Senators weigh in on GSA contract award

The contract for an acquisition database is in the cross hairs of a Senate panel because of continous problems with federal contracting data

The General Services Administration’s effort to award the contract for an acquisition database is in the cross hairs of a Senate panel whose members are concerned about persistent problems with the quality of federal contracting data.

Sen. Robert Bennett (R-Utah) views the Architecture and Operations Contract Support (AOCS) procurement as essential to the government’s ability to track how agencies spend contract money and how well the contractors perform.

The winning bidder will run the existing Federal Procurement Data System (FPDS) and build a services architecture for the Integrated Acquisition Environment (IAE), a portfolio of nine systems for collecting and managing contracting data.

During a hearing last week, Bennett said that if he was the chief executive officer of a corporation, he would want to know who was getting the contract and he would want to be able to review the decision.

“Something as important as this — if I was CEO, I’d want to know, even though I was not the one to make the final decision,” he said Sept. 29 at a hearing of the Senate Homeland Security and Governmental Affairs Committee's Contracting Oversight Subcommittee.

“You make the wrong decision on a contract, and you’ll ruin everything,” said Bennett, the subcommittee’s ranking member, during a break in the hearing.

IAE, an e-government initiative that started during the George W. Bush administration, seeks to simplify and streamline the federal acquisition process for buyers and sellers. It looks for ways to link systems, share data among systems, and make data accessible to agencies and, in some cases, the public.

The nine IAE systems share a great deal of data. For example, information on a vendor is collected in the Central Contractor Registration and shared with FPDS; the Federal Business Opportunities Web site, which posts notices on contract awards; and the Electronic Subcontracting Reporting System.

The databases should clarify what agencies are buying, how much they are spending and which contractors are winning their business. However, experts say the data is often inaccurate or simply nonexistent. Those problems have lingered for years, but officials say they are hopeful fixes in the new system will resolve them.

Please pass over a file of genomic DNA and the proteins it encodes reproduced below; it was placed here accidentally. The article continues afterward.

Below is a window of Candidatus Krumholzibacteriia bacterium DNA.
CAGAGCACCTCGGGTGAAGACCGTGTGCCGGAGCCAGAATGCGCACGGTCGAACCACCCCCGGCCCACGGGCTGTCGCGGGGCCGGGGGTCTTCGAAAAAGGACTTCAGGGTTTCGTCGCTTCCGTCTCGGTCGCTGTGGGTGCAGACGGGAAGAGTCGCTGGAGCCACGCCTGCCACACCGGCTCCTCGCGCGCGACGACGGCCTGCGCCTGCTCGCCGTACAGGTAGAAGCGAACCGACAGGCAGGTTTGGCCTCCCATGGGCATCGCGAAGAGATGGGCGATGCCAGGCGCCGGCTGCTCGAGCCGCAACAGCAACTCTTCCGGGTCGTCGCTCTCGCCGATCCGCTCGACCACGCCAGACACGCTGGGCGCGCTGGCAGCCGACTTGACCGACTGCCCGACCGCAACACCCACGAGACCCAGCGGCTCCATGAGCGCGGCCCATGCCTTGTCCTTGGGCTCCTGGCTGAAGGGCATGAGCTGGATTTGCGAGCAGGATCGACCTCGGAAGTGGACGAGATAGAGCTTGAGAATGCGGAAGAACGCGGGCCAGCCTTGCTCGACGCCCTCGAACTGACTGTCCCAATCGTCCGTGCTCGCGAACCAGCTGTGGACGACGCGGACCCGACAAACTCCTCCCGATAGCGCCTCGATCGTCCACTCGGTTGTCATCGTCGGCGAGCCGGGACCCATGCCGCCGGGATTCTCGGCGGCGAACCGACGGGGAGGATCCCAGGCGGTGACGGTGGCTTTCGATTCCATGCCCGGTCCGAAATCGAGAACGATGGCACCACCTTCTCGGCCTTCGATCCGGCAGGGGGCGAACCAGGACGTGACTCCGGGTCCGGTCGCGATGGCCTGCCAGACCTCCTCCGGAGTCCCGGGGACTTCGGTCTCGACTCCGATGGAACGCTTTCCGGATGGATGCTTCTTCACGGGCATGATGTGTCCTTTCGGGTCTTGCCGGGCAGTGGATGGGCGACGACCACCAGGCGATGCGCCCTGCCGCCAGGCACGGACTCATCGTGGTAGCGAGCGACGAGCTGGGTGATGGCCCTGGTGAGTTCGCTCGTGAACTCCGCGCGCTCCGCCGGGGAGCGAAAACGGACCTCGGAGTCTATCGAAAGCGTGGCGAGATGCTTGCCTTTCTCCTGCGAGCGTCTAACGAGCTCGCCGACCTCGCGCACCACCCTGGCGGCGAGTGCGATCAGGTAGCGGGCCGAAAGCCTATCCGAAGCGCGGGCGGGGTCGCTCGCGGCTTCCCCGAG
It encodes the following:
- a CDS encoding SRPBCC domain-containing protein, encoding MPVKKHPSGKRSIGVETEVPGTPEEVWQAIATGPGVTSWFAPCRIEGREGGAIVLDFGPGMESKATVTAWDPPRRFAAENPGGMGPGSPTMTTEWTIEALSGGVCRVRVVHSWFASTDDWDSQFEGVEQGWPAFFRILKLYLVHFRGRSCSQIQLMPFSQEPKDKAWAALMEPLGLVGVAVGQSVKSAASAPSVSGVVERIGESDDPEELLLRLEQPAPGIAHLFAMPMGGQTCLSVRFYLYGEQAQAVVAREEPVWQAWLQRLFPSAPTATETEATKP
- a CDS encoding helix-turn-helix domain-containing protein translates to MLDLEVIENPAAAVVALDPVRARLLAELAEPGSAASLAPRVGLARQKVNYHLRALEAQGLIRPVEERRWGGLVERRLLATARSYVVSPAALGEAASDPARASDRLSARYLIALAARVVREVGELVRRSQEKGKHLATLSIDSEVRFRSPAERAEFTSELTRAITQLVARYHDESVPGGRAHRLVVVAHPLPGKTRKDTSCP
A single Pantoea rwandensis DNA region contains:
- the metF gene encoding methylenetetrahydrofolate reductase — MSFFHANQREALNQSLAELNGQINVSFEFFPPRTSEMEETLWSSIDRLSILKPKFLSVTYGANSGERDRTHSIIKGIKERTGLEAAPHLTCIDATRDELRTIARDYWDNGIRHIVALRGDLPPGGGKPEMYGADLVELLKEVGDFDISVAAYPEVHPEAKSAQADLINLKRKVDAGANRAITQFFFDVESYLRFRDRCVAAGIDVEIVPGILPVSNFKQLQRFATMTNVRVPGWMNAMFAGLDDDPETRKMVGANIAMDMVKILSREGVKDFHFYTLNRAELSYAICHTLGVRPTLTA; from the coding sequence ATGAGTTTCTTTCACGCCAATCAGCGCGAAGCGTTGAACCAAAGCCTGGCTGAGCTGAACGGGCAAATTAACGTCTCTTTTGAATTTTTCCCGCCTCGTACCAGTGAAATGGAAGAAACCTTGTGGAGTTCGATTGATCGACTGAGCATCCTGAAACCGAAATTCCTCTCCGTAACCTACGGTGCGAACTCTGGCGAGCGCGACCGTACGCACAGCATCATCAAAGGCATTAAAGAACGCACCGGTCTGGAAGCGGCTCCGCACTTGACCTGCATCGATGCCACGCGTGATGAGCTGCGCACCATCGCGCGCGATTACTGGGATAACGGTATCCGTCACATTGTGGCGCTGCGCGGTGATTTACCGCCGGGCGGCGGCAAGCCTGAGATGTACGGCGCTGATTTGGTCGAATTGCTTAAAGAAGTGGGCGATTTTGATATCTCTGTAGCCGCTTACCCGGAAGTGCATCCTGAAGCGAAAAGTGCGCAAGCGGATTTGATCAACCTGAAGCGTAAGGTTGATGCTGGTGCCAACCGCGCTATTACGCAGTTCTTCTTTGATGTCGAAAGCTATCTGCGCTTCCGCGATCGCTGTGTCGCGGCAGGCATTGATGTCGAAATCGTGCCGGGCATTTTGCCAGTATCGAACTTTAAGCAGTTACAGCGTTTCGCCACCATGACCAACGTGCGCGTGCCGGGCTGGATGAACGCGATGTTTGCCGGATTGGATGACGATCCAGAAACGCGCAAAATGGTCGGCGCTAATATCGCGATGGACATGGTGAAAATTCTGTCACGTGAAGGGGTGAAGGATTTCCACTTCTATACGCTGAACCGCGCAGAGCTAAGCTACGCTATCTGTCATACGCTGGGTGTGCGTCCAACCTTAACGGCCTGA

According to GSA, the government could save as much as 50 percent of the $27 million in annual operating costs for the nine systems by moving to a central architecture under AOCS. The systems have overlapping functions so the new platform would simplify activities while eliminating redundancies.

However, in its solicitation, GSA said few people understand the acquisition process or the systems that support it. For instance, each system has its own database with unique elements, user accounts, accreditations and security certifications.

Officials decided to award the AOCS contract to one company that would be responsible for overseeing all the existing systems rather than continue the practice of awarding contracts for each system. The AOCS contractor will provide support services for FPDS while designing an architecture to integrate all the services.

Although that approach could be successful, it presents great risks, said Sen. Claire McCaskill (D-Mo.), the subcommittee's chairwoman. AOCS could link all the pieces together, or it could just rearrange elements without making improvements.

The AOCS contract will be a tough job, and the government needs a proficient contractor that can build a sturdy system, senators said at the hearing.

Bennett’s main question was, “Who’s going to do this?”

The senator posed that question to William Woods, director of acquisition and sourcing management at the Government Accountability Office. Woods said GAO does not know which contractors GSA is considering for the contract because the agency is in the process of evaluating bids.

Furthermore, Woods said, GAO rules on bid protests, and intervening now would spoil its objectivity if a company disputes the award.

Bennett also put officials from the Office of Management and Budget on the spot, pinning on them the responsibility to review the award decision and oversee the contract. “OMB is the president, in terms of managing the federal government,” he said.

But Trey Hodgkins, vice president of national security and procurement policy at TechAmerica, said the responsibility should not be OMB's alone. Agencies need to stop working on their own data systems and instead collaborate on a broader system.

"If agencies have a guidebook to follow when they're asked to develop new databases or improve the ones that are in place, then we can begin to see more consistent results" and interoperability over time, he said.

McCaskill said agencies need to understand the importance of entering accurate data into the systems. Without quality data, “this is really an empty exercise,” she said.

About the Author

Matthew Weigelt is a freelance journalist who writes about acquisition and procurement.

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